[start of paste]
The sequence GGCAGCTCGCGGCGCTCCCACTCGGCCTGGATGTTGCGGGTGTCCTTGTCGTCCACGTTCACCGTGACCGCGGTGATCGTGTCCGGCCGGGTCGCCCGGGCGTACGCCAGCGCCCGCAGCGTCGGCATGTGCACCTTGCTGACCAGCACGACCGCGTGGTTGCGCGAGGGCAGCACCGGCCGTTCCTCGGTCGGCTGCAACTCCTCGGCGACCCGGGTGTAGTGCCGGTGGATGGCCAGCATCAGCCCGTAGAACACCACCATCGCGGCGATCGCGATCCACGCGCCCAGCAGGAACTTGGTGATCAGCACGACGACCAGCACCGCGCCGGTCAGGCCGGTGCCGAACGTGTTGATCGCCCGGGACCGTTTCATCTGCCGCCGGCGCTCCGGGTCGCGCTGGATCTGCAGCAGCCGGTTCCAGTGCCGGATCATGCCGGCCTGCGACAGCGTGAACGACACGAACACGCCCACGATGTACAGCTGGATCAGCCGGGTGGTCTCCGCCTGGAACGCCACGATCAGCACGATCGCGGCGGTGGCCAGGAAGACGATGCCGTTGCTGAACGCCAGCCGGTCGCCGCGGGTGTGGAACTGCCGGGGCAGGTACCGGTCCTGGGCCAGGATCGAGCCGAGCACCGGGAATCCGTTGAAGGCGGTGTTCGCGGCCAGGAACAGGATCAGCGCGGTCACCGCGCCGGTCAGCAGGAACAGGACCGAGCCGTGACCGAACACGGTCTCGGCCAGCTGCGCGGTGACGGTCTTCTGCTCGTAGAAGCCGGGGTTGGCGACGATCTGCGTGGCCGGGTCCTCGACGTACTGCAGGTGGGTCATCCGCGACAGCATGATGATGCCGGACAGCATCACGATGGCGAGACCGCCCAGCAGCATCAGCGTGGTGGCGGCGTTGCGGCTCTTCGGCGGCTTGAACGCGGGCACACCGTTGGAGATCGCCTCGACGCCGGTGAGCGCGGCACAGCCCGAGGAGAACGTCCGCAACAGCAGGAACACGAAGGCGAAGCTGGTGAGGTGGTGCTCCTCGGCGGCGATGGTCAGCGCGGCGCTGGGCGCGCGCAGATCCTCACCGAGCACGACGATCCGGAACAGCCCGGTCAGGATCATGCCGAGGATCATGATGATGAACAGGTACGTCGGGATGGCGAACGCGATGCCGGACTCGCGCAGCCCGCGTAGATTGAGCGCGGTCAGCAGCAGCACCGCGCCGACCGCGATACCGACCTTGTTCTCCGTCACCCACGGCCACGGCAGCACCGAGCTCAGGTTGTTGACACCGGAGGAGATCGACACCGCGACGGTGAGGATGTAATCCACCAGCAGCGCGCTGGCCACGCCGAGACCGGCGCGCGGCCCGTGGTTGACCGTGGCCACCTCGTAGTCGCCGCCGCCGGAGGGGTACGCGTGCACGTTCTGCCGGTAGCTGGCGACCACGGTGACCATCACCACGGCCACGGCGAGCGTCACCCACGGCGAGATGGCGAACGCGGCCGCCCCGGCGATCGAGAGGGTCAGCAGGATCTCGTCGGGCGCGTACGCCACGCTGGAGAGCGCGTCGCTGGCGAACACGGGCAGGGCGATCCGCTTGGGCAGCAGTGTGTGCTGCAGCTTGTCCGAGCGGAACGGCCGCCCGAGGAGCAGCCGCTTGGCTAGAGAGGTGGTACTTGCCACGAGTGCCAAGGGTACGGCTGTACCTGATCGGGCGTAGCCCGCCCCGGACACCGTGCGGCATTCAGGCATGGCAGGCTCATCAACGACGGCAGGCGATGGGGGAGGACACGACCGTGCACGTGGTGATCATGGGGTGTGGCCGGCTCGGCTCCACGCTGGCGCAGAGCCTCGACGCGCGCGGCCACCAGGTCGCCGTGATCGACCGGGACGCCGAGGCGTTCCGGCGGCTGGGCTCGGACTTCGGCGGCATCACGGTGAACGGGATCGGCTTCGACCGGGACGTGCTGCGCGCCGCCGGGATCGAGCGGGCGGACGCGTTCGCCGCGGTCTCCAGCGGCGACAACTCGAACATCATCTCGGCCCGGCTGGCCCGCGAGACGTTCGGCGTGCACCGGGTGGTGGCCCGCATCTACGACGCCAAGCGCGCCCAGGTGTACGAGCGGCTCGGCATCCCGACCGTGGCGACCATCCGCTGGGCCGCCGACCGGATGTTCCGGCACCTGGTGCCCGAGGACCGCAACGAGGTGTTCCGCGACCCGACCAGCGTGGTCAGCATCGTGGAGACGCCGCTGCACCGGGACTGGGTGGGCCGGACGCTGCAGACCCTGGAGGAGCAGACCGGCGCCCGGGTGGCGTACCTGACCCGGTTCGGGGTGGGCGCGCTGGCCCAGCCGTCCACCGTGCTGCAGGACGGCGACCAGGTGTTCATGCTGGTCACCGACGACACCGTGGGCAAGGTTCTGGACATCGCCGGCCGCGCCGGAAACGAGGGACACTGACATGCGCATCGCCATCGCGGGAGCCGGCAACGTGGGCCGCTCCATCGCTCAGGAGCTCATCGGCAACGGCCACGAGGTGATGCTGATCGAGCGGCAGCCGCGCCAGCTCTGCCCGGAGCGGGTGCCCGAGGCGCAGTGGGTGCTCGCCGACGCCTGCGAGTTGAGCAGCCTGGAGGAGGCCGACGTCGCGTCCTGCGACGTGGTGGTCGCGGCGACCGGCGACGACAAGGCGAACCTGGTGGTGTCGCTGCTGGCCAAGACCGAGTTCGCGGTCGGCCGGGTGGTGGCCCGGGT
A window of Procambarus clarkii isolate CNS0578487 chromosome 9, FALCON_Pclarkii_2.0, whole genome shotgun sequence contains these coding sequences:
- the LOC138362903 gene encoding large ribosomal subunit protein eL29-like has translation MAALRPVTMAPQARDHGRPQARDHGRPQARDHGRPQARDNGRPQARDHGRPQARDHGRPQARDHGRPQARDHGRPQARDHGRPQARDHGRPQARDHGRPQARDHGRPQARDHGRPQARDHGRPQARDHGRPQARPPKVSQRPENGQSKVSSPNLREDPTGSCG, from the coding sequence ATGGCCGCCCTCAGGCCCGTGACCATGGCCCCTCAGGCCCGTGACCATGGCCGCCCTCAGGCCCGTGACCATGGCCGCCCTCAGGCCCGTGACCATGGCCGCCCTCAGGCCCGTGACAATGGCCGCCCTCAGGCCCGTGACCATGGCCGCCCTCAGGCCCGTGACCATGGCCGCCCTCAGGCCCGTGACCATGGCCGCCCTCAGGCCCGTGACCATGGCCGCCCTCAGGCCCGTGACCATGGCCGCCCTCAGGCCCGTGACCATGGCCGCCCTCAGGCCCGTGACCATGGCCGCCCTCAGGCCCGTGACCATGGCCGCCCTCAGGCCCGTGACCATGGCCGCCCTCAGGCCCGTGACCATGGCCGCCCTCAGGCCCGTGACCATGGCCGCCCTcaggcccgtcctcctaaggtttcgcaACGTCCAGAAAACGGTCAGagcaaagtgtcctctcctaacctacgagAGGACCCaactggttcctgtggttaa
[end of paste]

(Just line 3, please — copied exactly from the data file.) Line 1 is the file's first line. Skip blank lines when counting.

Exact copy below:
- the LOC138362903 gene encoding large ribosomal subunit protein eL29-like has translation MAALRPVTMAPQARDHGRPQARDHGRPQARDHGRPQARDNGRPQARDHGRPQARDHGRPQARDHGRPQARDHGRPQARDHGRPQARDHGRPQARDHGRPQARDHGRPQARDHGRPQARDHGRPQARDHGRPQARPPKVSQRPENGQSKVSSPNLREDPTGSCG, from the coding sequence ATGGCCGCCCTCAGGCCCGTGACCATGGCCCCTCAGGCCCGTGACCATGGCCGCCCTCAGGCCCGTGACCATGGCCGCCCTCAGGCCCGTGACCATGGCCGCCCTCAGGCCCGTGACAATGGCCGCCCTCAGGCCCGTGACCATGGCCGCCCTCAGGCCCGTGACCATGGCCGCCCTCAGGCCCGTGACCATGGCCGCCCTCAGGCCCGTGACCATGGCCGCCCTCAGGCCCGTGACCATGGCCGCCCTCAGGCCCGTGACCATGGCCGCCCTCAGGCCCGTGACCATGGCCGCCCTCAGGCCCGTGACCATGGCCGCCCTCAGGCCCGTGACCATGGCCGCCCTCAGGCCCGTGACCATGGCCGCCCTCAGGCCCGTGACCATGGCCGCCCTcaggcccgtcctcctaaggtttcgcaACGTCCAGAAAACGGTCAGagcaaagtgtcctctcctaacctacgagAGGACCCaactggttcctgtggttaa